Robinson, M. H., and J. Olazarri. 1971. Units of behavior and complex sequences in the predatory behavior of Argiope argentata (Fab-ricius): (Araneae: Araneidae). Smithsonian Contrib. Zool. 65: 1-36. Robinson, M. H., and B. C. Robinson. 1978. Thermoregulation in orb-web spiders: New descriptions of thermoregulatory postures and experiments on the effects of posture and coloration. Zool. J. Linnean Soc. 64: 87-102. Robinson, M. H., and B. C. Robinson. 1980. Comparative studies of the courtship and mating behavior of tropical araneid spiders. Pacific Ins. Monogr. 36: 1-218. Tse, M. do C. P., and H. D. Tse. 1980. Notas sobre o desenvolvimento da aranha Labidog-natha Argiope argentata (Fabricius, 1775) (Araneae, Araneidae). Rev. Brasil. Biol. 40: 249-255.

Golden Silk Spider

Araneidae, Nephilinae, Nephila clavipes. Spanish: Araña de oro (Costa Rica). Golden-web spider, giant orb weaver.

Female Nephila clavipes are very large orb web spiders. It is not unusual to find specimens with a body length of 3 to 4 centimeters and a leg span of 5 centimeters resting head downward in the middle of their gigantic orb-shaped webs (fig. 4.3b). The web may be almost a meter square. Young individuals make a complete web; adults build only the bottom portion. The males are much smaller (BL 1 cm) and remain secreted in foliage at the edge of the web.

The web strands are exceedingly heavy and strong and are shiny gold in color. A perpendicular ladderlike structure (stabili-mentum) of dense, multistranded zigzags is often constructed by a young female above and below her resting place at the hub. The function of this device is not known (Robinson and Robinson 1973). The webs are commonly occupied by other spiders (e.g., Conopistha, Argyrodes) that are not detected or tolerated by the web makers. They are considered kleptoparasites, stealing prey caught in the host's web. Their presence may be responsible for frequent relocation of the host to new web sites (Rypstra 1981). Robinson and Robinson (1977) observed milichiid flies of the genus Phyllomyza living on the céphalothorax of this Nephila in Panama. The flies helped themselves to the juices of the spider's prey after it was wrapped and partially digested.

This is the only Latin American species of its genus, one comprised of several widely distributed species in the Old World tropical lowlands (Lubin 1983, Robinson and Robinson 1980: 34f.). The body is elongate, the abdomen long ovoid and steeply inclined toward the front. The latter is colored olive brown with a double series of lighter, cream-colored spots along the dorsum. The legs are very long and have characteristic thick tufts of black hairs below the joints of the basal segments. The third pair of legs are shorter than the others and lack tufts. Males are similar but much smaller, with a body length of only about 4 to 8 millimeters, and their legs are untufted.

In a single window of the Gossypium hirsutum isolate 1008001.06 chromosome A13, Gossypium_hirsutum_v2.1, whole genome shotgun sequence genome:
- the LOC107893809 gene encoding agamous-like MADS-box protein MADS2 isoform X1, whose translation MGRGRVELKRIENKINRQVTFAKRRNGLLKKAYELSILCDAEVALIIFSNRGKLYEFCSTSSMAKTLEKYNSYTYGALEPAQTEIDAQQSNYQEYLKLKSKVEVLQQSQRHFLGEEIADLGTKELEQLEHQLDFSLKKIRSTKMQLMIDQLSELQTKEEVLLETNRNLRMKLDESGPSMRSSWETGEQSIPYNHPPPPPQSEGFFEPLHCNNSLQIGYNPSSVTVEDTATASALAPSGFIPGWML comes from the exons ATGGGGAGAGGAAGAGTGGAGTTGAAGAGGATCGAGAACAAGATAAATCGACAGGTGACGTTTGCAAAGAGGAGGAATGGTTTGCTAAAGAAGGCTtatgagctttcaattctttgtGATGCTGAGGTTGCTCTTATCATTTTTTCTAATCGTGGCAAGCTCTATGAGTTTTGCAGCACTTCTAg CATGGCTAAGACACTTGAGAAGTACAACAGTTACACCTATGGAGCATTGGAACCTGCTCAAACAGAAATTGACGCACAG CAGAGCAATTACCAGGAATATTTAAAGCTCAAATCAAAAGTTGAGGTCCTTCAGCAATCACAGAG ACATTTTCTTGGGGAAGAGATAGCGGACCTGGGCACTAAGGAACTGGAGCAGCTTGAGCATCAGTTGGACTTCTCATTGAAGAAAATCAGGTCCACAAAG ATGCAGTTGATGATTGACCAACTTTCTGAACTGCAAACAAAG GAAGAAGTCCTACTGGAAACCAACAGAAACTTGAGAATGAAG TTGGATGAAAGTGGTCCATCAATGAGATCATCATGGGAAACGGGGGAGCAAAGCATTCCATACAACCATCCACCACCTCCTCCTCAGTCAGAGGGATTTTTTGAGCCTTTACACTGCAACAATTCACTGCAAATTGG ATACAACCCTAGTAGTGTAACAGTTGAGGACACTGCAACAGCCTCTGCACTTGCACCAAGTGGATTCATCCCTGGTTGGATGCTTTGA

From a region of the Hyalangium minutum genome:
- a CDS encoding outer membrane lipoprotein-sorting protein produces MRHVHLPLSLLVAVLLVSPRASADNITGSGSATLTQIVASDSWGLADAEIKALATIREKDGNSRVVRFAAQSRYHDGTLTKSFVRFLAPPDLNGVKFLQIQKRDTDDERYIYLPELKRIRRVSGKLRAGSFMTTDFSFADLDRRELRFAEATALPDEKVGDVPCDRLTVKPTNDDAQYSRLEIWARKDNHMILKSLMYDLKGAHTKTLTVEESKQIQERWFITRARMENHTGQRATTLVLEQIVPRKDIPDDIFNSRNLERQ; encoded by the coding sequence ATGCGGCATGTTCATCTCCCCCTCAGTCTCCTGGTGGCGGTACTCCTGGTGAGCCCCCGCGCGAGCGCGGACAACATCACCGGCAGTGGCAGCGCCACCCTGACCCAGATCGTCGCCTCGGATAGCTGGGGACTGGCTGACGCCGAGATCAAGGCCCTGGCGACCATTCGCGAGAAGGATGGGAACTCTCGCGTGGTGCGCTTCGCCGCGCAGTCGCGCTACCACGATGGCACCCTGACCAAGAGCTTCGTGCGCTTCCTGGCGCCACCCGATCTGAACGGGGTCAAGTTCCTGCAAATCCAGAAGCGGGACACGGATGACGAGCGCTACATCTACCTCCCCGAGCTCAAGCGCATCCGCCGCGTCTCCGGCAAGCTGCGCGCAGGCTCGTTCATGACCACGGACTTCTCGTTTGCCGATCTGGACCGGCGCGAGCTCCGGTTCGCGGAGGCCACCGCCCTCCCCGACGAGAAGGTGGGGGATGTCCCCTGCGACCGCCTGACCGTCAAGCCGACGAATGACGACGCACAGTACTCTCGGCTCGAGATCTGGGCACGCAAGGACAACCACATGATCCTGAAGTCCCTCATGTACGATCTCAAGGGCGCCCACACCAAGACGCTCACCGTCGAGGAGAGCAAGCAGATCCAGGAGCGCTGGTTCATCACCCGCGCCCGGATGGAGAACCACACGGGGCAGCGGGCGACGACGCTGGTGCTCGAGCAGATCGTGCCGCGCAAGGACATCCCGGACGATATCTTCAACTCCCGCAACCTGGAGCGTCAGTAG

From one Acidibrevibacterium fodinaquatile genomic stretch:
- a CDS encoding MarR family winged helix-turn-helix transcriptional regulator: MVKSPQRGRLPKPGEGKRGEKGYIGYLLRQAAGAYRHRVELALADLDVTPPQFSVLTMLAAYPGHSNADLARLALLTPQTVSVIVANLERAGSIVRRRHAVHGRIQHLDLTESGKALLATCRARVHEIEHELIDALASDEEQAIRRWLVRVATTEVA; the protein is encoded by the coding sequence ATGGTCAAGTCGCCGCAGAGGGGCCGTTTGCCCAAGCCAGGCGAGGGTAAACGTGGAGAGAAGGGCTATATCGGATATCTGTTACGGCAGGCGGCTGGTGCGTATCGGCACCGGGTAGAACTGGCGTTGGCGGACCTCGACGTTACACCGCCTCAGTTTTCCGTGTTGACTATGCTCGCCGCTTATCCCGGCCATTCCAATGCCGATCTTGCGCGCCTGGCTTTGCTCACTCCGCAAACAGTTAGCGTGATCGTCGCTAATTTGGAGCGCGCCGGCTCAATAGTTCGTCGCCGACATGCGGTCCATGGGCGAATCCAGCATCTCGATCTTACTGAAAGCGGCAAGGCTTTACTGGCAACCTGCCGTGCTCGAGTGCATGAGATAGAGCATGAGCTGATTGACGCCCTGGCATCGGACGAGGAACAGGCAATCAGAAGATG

The species prefers sparse to moderate forest vegetation in which it builds its large webs in gaps and corridors where its prey is likely to pass (Moore 1977). If prey is sufficiently abundant, different females Hay build webs contiguous to each other in large aggregations. Prey usually consists of flies, bees, wasps, and small moths and butterflies (Robinson and Mirick 1971).

Females locate their round egg sacs on leaves at the ends of twigs at least 1 meter aboveground (Christenson and Wenzel 1980). Seasonal variation in egg production has been studied by Christenson, Wenzel, and Legum (1979). Spiderlings are communal and feed only on immobile prey, small insects and their own kind (Hill and Christenson 1981).

Recent experiments show that the species discriminates unpalatable butterflies and releases them unharmed from its web. Release is not accidental but results from a behavioral sequence specifically programmed to that end (Vasconcellos-Neto and Lewinsohn 1984).


Christenson, T. E., and P. A. Wenzel. 1980. Egg-laying of the golden silk spider, Nephila clavipes L. (Araneae, Araneidae): Functional analysis of the egg sac. J. Anim. Behav. 28: 1110-1118.

Christenson, T. E., P. A. Wenzel, and P. Legum. 1979. Seasonal variation in egg hatching and certain egg parameters of the golden silk spider Nephila clavipes (Araneidae). Psyche 86: 137-147.

Hill, E. M., and T. E. Christenson. 1981. Effects of prey characteristics and web structure on feeding and predatory responses of Nephila clavipes spiderlings. Behav. Ecol. So-ciobiol. 8: 1-5. Lubin, Y. D. 1983. Nephila clavipes (Arana de oro, Golden Orb-spider). In D. H. Janzen, ed., Costa Rican Natural History. Univ. Chicago Press, Chicago. Pp. 745—747. Moore, C. W. 1977. The life cycle, habitat and variation in selected web parameters in the spider, Nephila clavipes Koch (Araneidae). Amer. Midi. Nat. 98: 95-108. Robinson, M. H., and H. Mirick. 1971. The predatory behavior of the golden-web spider Nephila clavipes (Araneae: Araneidae). Psyche 78: 123-139. Robinson, M. H., and B. C. Robinson. 1973. The stabilimenta of Nephila clavipes and the origins of stabilimentum-building in araneids. Psyche 80: 277-288. Robinson, M. H., and B. C. Robinson. 1977.

0 0

Post a comment